This post is part of an ongoing project to bring more voices to the IF Comp conversation. I have been reaching out to players and authors who aren’t part of the intfiction community, and also to some veteran intfiction denizens who might not have time to cover the whole comp but who are likely to have especially useful feedback in particular areas.
Here Duncan Stevens, one of the prolific reviewers of IF in the late-90s newsgroups, takes a look at Map.
Ade McT’s Map is a puzzler of a competition entry, in every sense other than the literal. The game is built not around puzzles–there are none–but rather around one woman’s memories, which are embodied in a house that she may or may not be moving out of. People come and go throughout that house over the course of the game–or, perhaps, they don’t; perhaps the only things coming and going are the protagonist’s memories of the people. It’s difficult to pin down what’s happening in Map, and at some point you may find yourself giving up, in a sense, on what level of reality is represented at a given time.
The initial premise appears to be that the protagonist is about to move out of the house in which she’s lived for a long time, and in the course of packing up to move, she confronts memories of family members and others, and decisions she made at some point in the past. That much, at least, is reasonably clear. But as she explores the further reaches of her memories, the game presents you a series of choices from her past, and changing those choices changes the present as well. Except it isn’t that straightforward either: the version of the present that you encounter at the beginning of the game is not the same version you are experiencing by the middle of the game, whatever choices you make. And as the game progresses, the house changes in a way that might reflect your meditations on your impending move, or might indicate that your hold on reality is getting tenuous.
The obvious comparison is to Daniel Ravipinto’s Tapestry, another game that dealt with looking back on life choices, but the game uses the device to a different purpose. There, the game had very strong views about how to handle those choices, and there was a wrong and a right way to go about making the choices. Map is much less black and white: your approach to the choices determines a path, but there aren’t, as far as I can tell, a best ending and a suboptimal set of endings. There are some benefits and drawbacks in changing the past and in makig the same choices, and the game presents them without harping on them. The game isn’t, in other words, an elaborate Get the Protagonist’s Life Straightened Out puzzle. It’s not entirely clear what it is, though–at times, it plays as an extended meditation on those choices and how they changed the protagonist, and at times it plays like a descent into madness. Notably, there’s a plant in the house that changes–indeed, it changes the house itself–over the course of the game, in a way that’s either a metaphor for your own autonomy or an illustration of how far behind you’ve left a literal reality. And while I appreciated the game’s lack of Tapestry-style dogmatism, at those times I wanted to know what I was supposed to think. On the plus side, though, as pure story, Map is affecting, particularly when the various decisions are considered alongside each other: choices that might at first have seemed obvious seemed less so when more of the protagonist’s history comes into view, and understanding why she had made the choices she did was my favorite part of the game. (And yet: that aspect of the game, as effective as it was, doesn’t depend on anything interactive about the story. The same device could have been used in static fiction.)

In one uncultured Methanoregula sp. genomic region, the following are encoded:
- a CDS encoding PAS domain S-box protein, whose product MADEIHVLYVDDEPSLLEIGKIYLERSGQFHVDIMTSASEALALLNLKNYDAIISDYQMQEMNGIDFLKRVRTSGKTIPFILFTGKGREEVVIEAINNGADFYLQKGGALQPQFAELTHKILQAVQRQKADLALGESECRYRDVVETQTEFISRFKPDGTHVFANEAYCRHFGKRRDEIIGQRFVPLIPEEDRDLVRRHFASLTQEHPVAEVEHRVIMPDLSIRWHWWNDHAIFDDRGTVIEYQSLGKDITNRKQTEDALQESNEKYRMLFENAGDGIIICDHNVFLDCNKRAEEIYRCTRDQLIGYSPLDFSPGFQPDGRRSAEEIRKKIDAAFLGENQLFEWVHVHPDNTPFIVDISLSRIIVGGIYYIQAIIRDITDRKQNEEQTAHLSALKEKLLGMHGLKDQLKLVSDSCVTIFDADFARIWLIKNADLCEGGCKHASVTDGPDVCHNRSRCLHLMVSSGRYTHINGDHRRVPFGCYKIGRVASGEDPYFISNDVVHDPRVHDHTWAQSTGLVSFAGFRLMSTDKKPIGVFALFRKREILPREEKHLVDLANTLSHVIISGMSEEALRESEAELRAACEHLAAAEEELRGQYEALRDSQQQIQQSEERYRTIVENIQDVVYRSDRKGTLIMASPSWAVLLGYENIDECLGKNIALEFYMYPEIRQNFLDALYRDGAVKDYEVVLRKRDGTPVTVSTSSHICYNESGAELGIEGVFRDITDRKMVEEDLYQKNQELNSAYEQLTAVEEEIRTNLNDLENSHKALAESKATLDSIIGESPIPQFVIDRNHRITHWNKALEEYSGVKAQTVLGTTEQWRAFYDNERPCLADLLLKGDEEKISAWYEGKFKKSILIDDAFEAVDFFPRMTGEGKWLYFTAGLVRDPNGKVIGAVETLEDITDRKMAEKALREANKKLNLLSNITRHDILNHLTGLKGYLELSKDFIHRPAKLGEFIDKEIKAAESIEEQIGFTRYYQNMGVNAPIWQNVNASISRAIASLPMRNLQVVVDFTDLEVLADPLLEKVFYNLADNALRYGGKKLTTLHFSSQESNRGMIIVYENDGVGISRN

The house itself is at times vividly rendered and at times gets only cursory treatment. One particularly clever device is to describe the rooms as getting larger and larger over the course of the protagonist’s packing, just as a house feels larger as it’s emptied of possessions–and yet the implementation of the house often feels sketchy. Lots of objects get no description at all, when, to my mind, there should be memories affixed to every object and piece of furniture. I suppose you could defend the sketchiness as a product of one’s natural tendency to overlook the very familiar, but in a game where interacting with memory is the central feature, leaving so many objects unimplemented felt like a misfire. The central relationships also felt patchily done–when you get a chance to interact with your various family members, it’s virtually impossible to get anything meaningful out of them, even though there’s no shortage of topics to discuss. Arguably, that’s because the real action is in your own head, but I still wanted more. I did like observing the subtle, often creepy, ways the house changes over the course of the game, and while the significance of the plant could have been clearer, it was highly effective in setting the increasingly fraught and claustrophobic mood.
If it’s a bit difficult to get a grip on what Map is supposed to be, that shouldn’t take away from the real strengths of the story. It’s worth experiencing, even if you won’t necessarily understand, once you’ve finished, exactly what you experienced.
See also: SPAG reviews of Tapestry, including Duncan’s.